Author Topic: Objectives and partial asymmetries  (Read 5137 times)

Jubal

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Objectives and partial asymmetries
« on: July 24, 2023, 11:59:44 PM »
So in my Cepheida game, which is a scenario-driven map exploration game, I am struggling with determining the objective structure. The things I sort of want include:

  • Faction to play a role in your objectives: I want the system to model that people are there for different reasons. Thus the objectives should also be asymmetrical.
  • Combat is a key mechanic but I don't want it to be a game where the optimal strategy is to beat the hell out of the other player.
  • I probably also want there to be some core scenario that is shared, so the asymmetry isn't total

The problem with all this is that it makes for a game that is neither fully collaborative (because you want to achieve your faction objectives) or fully adversarial (because if I make it fully adversarial then it makes sense to run a combat heavy list and just attack the other player hard). So I'm trying to work out how to square that.

I've rejected one good idea, which was to run the whole game via campaigns: thus if you ended a scenario early by shooting your opponents, you didn't maximise your victory points, which would be bad because if other players in the campaign played more collaboratively then they'd be doing better than those of you in the shootout game. The reason I think this doesn't actually work is just that I don't expect anyone to be playing long campaigns of Cepheida, as much as I'd like to believe that true I think the game needs to be workable for single-game play.

I might partly fix it via some other mechanisms:
  • Making the core scenario more collaborative, so there's shared problems and you risk all losing if you take too aggressive an approach to other players.
  • Making the faction objectives secret, so you can reveal who won after the core scenario is complete. This might need multiple objectives per faction and randomising which you get in a given game, to allow replayability.
  • Adding in buffers against aggressive play, especially making the start squares especially impregnable or dangerous to assault, such that players have an easy "out" and can bunker down if being attacked too hard.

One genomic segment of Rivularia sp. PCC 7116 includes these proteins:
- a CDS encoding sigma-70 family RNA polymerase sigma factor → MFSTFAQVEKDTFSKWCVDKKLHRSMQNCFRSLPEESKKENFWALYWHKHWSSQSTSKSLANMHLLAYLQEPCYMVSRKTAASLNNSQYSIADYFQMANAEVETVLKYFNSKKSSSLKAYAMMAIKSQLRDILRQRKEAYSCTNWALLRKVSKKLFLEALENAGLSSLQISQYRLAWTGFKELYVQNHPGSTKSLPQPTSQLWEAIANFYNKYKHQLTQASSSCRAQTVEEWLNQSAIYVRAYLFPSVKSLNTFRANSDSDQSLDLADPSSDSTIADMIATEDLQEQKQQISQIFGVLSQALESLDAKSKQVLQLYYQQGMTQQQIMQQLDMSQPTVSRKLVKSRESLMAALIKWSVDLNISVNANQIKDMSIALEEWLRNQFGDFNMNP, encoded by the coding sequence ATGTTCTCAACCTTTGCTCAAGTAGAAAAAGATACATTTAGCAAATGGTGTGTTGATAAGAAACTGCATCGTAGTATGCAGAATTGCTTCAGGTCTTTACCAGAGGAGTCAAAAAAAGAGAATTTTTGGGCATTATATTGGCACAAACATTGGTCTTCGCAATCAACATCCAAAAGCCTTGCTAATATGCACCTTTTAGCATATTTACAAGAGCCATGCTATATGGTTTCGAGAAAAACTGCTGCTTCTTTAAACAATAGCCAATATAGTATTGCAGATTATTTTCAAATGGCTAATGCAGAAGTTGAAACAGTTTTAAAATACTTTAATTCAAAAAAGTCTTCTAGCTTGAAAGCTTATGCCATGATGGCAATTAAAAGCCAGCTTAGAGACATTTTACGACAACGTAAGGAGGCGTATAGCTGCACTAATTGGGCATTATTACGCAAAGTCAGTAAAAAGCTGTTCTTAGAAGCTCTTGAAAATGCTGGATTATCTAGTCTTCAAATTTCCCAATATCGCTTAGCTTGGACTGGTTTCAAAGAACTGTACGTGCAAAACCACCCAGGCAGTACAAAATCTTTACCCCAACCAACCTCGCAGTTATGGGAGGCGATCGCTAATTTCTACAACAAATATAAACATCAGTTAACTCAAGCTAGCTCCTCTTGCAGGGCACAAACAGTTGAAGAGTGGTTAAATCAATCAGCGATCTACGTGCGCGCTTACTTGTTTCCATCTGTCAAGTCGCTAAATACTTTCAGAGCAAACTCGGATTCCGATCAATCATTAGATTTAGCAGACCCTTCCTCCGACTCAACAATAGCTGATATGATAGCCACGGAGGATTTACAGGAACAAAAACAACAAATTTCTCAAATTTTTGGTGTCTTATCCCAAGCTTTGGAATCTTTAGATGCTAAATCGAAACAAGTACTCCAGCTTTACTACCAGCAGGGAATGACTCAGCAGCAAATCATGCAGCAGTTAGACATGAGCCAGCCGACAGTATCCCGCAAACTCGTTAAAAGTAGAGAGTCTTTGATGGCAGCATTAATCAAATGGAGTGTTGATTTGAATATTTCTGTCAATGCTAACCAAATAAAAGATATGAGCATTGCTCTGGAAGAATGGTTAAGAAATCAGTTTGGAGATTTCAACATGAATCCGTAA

I think the issue is still that most of these have a decent chance of "everyone wins" as an outcome, which somehow feels worse than "everyone loses" in a nominally competitive game, though maybe the option of a draw isn't so bad. If anyone has other thoughts and mechanics to suggest, I'd love to hear about them!
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Spritelady

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Re: Objectives and partial asymmetries
« Reply #1 on: July 25, 2023, 03:04:13 PM »
I am admittedly deeply inexperienced in designing board games, but to steal a concept from Civilisation V (and likely some of the other games too, since I wouldn't assume this is unique to the fifth iteration of the game), what about having some objectives that rely on multiple players to contribute for there to be any reward, with greater contributions leading to greater rewards?

To give a simple example: an expedition to explore uncharted islands requires at least 10 ships in total to undertake, each with complete crews and equipment.
If the players don't collaboratively contribute a total of 10 ships, with crew members and equipment, no-one gains any rewards.
Assuming that they do meet the minimum requirements for the expedition to go ahead, the player(s) who contributed the most ships receives 10 Victory Points, with 5 points for the second largest contribution and 2 points for the third largest.

I think this has the benefit of incentivising contributions, encouraging competition between players, while also asking players to judge how much of their resources they can commit and whether they can compete with other players.

Jubal

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Re: Objectives and partial asymmetries
« Reply #2 on: July 25, 2023, 04:08:39 PM »
Hm, that sort of thing could be good for the wider scenario objectives, true. Thanks!

I wonder if I'm partly making this problem bigger than it is, in that maybe people would buy into a truly asymmetric game more than I think. Like "you are aiming for X, you and the other player may both achieve your separate objectves and that's fine" might actually be less of a problem than I think?
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Spritelady

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Re: Objectives and partial asymmetries
« Reply #3 on: July 25, 2023, 04:15:04 PM »
I can at least say that there would be one person happy with that option, because I personally quite like games that are collaborative/have options where multiple people can win. But then maybe I'm just too conflict-averse for very competitive/aggressive games!